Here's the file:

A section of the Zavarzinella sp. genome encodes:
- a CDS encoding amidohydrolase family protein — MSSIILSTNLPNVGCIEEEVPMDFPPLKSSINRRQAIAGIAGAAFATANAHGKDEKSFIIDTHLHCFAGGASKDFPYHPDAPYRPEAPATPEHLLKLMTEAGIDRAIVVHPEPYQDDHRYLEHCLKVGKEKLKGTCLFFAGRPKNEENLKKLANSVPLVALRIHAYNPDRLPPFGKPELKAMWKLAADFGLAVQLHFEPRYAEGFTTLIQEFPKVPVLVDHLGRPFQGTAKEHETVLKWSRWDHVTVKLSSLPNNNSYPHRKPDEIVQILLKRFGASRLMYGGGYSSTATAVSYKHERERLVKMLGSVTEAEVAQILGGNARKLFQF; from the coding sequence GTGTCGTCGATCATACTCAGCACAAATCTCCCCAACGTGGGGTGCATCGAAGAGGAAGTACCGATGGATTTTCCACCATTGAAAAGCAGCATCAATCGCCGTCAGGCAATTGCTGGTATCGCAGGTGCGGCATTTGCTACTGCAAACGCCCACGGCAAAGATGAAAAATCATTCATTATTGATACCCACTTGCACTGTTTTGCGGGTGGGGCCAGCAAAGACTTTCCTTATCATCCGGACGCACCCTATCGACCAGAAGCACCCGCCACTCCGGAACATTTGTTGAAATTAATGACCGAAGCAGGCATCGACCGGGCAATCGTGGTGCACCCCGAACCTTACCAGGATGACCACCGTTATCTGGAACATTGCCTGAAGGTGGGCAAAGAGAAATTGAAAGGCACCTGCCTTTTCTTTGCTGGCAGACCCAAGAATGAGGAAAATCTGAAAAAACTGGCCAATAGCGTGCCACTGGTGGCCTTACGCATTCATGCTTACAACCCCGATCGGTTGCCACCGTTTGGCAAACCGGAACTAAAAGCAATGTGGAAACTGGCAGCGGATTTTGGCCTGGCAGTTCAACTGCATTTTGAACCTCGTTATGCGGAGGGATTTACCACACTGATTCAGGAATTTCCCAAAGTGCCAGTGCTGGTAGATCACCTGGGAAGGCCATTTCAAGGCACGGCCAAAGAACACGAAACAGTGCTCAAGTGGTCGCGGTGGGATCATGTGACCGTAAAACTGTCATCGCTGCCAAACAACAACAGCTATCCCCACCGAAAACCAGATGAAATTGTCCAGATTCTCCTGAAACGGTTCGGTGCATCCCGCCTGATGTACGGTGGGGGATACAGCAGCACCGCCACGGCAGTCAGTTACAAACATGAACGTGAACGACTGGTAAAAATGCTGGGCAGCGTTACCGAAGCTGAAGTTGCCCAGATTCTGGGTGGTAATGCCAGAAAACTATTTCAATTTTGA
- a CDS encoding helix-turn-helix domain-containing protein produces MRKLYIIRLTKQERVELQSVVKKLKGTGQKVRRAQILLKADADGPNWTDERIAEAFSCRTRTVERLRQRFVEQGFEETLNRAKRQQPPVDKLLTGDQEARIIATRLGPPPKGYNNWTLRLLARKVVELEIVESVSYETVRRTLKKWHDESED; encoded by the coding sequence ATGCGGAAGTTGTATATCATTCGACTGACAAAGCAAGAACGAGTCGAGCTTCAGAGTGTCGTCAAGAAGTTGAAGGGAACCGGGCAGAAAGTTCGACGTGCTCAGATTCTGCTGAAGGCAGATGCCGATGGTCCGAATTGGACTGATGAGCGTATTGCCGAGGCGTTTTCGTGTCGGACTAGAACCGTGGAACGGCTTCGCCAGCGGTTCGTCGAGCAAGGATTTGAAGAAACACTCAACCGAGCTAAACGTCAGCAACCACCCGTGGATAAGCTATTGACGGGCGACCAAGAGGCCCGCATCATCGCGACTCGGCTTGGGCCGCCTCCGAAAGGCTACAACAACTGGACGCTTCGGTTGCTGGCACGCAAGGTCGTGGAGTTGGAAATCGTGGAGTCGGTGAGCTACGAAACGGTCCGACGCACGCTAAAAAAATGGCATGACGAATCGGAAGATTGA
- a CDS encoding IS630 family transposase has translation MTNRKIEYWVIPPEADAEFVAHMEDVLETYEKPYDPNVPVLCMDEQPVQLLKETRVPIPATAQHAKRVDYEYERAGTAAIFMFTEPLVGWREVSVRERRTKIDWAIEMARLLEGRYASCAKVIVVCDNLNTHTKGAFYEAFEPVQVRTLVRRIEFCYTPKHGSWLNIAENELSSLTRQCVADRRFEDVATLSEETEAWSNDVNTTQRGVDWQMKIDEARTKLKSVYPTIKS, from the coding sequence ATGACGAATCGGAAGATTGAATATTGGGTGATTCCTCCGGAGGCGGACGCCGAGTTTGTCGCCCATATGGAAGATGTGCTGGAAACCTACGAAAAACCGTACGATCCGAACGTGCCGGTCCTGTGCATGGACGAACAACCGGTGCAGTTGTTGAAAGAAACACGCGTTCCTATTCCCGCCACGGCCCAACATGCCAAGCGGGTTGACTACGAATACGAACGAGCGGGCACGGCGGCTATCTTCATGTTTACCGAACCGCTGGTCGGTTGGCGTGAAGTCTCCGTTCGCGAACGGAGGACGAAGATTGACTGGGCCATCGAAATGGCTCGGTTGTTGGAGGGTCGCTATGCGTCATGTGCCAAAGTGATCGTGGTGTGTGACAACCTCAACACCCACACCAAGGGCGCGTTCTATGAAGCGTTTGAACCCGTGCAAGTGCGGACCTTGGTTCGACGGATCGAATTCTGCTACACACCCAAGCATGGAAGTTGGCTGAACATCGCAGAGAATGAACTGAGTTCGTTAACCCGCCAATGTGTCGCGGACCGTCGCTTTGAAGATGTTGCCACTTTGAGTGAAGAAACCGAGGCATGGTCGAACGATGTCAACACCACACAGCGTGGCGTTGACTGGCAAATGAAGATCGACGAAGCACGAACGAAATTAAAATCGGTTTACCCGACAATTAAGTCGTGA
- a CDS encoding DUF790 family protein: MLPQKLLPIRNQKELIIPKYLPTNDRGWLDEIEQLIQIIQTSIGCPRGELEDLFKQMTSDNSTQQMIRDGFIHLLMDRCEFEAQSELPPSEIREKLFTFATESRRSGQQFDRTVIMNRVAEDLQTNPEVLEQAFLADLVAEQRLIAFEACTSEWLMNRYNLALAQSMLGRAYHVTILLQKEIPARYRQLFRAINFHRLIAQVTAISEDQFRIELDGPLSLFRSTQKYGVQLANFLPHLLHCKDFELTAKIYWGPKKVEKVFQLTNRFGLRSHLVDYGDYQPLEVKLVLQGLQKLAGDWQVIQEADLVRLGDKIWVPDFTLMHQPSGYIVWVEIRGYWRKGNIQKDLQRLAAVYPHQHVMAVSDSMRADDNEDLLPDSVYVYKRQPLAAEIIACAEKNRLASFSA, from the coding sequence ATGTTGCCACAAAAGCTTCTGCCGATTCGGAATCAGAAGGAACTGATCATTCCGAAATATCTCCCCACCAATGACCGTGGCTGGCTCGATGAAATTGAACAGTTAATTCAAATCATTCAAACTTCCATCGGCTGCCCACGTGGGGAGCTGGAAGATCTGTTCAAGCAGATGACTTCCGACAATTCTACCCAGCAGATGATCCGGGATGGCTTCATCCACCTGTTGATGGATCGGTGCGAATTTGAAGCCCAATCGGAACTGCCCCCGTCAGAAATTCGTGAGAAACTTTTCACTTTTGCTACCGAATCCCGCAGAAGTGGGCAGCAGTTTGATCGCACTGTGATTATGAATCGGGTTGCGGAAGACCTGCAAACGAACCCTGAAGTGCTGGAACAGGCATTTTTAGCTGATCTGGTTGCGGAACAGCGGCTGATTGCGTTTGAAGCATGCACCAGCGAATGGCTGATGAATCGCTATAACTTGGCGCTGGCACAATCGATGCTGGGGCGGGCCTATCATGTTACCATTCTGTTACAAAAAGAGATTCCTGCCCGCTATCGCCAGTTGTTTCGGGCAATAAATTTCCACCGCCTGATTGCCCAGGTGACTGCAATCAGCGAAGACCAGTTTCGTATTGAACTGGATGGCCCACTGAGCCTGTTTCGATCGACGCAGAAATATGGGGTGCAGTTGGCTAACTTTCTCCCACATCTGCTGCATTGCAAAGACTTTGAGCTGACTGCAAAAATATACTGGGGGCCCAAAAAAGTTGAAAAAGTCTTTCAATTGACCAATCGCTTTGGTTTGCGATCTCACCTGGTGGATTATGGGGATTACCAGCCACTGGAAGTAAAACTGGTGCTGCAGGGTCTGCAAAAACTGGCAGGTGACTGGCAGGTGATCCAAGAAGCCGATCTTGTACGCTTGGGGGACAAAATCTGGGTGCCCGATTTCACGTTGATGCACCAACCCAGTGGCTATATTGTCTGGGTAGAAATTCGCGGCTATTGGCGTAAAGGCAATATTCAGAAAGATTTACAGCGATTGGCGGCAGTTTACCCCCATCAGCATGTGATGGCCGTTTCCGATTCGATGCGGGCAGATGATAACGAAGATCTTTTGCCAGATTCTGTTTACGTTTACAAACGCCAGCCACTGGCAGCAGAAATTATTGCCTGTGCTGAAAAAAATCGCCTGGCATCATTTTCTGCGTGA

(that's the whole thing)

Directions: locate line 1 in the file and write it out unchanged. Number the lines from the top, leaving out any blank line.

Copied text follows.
A section of the Zavarzinella sp. genome encodes: